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Seminar on "Reproductive Health Issues in Central and Eastern Europe, and Countries of the Former Soviet Union"

18-20 October 2004, Bucharest, Romania

Organized by the IUSSP Committee on Reproductive Health, in collaboration with the East European Institute of Reproductive Health (EEIRH), Targu-Mures, Romania

Scientific Organiser for this seminar:
Gigi Santow GSantow@bigpond.net.au
Leo Morris lmorris@cdc.gov

Call for papers

This seminar will examine the impact of the collapse of the Soviet Union in 1989 and the subsequent transition to a market economy in the formerly socialist countries of Central and Eastern Europe on reproductive health in the region. The Reproductive Health Committee invites submissions of single-country and comparative studies that examine the effects of institutional change-most obviously the upheavals following 1989-on service provision and recourse to services as well as change in individual behaviour that address one or more of the following themes and questions:

HIV/AIDS and STIs: What has been the pattern of change? What are the links between HIV and STI infection? Who are infected? How has this changed? Which STIs are most prevalent? What is being done? What do people know about HIV/AIDS and STIs, about transmission routes, and methods of prevention? Are condoms being used?

Contraception and induced abortion: How have rates of induced abortion evolved? What has happened to contraceptive use? What contraceptive methods are known? Which are preferred? Which are available? Are condoms being used? Who still resorts primarily to abortion? Who are the users and non-users of contraception? How is modern contraception, including emergency contraception, reducing the reliance on induced abortion?

Maternal health: What have been the trends in maternal mortality? Is there a link with induced abortion? What is obstetric morbidity and gynaecological morbidity more generally?

Special populations: Which countries have the most perilous reproductive-health environment? Which are in a comparatively advantageous position? What are the special needs of young people? Rural women? Minority women (for example, those of Roma background)? Internally displaced women? Refugees? What are the special needs of men?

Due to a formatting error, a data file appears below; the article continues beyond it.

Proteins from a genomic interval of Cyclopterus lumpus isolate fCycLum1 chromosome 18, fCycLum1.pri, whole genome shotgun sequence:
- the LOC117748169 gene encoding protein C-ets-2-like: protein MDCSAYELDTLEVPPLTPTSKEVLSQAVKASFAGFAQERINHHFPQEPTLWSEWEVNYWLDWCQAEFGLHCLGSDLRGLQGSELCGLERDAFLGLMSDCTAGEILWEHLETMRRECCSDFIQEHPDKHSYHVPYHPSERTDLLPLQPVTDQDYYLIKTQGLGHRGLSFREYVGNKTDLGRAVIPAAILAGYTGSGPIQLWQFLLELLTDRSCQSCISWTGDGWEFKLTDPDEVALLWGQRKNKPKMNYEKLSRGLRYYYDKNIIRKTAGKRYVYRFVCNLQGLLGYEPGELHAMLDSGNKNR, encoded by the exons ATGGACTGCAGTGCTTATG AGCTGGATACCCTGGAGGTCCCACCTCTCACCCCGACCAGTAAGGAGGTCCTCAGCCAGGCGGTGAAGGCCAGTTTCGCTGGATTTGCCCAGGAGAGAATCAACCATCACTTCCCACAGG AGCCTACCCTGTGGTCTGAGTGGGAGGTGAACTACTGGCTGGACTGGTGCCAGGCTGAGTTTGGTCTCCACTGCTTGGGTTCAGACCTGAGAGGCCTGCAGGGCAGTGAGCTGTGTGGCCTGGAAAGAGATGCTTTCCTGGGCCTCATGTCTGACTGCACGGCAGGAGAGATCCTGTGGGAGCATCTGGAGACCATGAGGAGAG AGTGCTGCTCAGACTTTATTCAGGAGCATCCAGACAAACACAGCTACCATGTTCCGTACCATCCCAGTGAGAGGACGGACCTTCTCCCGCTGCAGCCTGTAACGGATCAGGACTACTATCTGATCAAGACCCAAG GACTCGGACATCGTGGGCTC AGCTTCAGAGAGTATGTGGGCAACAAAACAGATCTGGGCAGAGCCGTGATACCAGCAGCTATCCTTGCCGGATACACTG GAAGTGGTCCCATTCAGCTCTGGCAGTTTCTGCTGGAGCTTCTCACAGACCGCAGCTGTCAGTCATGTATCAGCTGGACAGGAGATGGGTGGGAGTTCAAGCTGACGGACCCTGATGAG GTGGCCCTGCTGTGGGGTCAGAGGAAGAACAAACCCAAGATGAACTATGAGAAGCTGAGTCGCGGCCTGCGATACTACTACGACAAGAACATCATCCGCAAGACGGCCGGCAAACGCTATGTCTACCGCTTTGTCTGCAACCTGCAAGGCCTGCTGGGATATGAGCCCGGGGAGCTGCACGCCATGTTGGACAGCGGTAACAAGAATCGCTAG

Service provision: What is being done well? What is being done poorly or not at all? Is lack of money the only problem? Do screening programmes exist, for example, for cervical cancer? How well do they work? Are there safe motherhood initiatives? Are there prenatal, intra-natal and post-partum services? Are they used? Are there local or cultural barriers to the seeking of reproductive-health services?

Interventions: What IEC (information, education, communication) programmes are in place? Are they effective? Could they be improved? Who should they target? What are the local and cultural barriers to their efficacy?

Research: Do we have the right survey data? How can we improve data collection? What can be done to improve official data (censuses and vital registration)? How can we improve measurement? How can we best monitor and evaluate old and new health programmes?

Policy Issues: How can evidence based data/information be linked to policy formulation and programme improvement? What recommendations can be made on methodological and measurement issues that warrant further discussion and study?
Complete papers or one to three-page abstracts in English and a brief (less than one page) curriculum vitae should be submitted to Leo Morris (lmorris@cdc.gov) and Gigi Santow (GSantow@bigpond.net.au) no later than July 23, 2004.
Final decisions regarding acceptance will be made by August 10, 2004. Completed papers for accepted abstracts should be sent no later than September 13, 2004.
Please note that acceptance of a paper will not automatically entail IUSSP funding to cover the travel costs of attending the seminar. The Committee is currently seeking funding for the meeting and hopes to be able to offer travel awards to some seminar participants, however, priority will be given to scholars from low-income countries. It would be useful to the organizers if you could let them know in advance whether you would be able to obtain some financial support from your institution or another source that would cover your travel and per diem costs.

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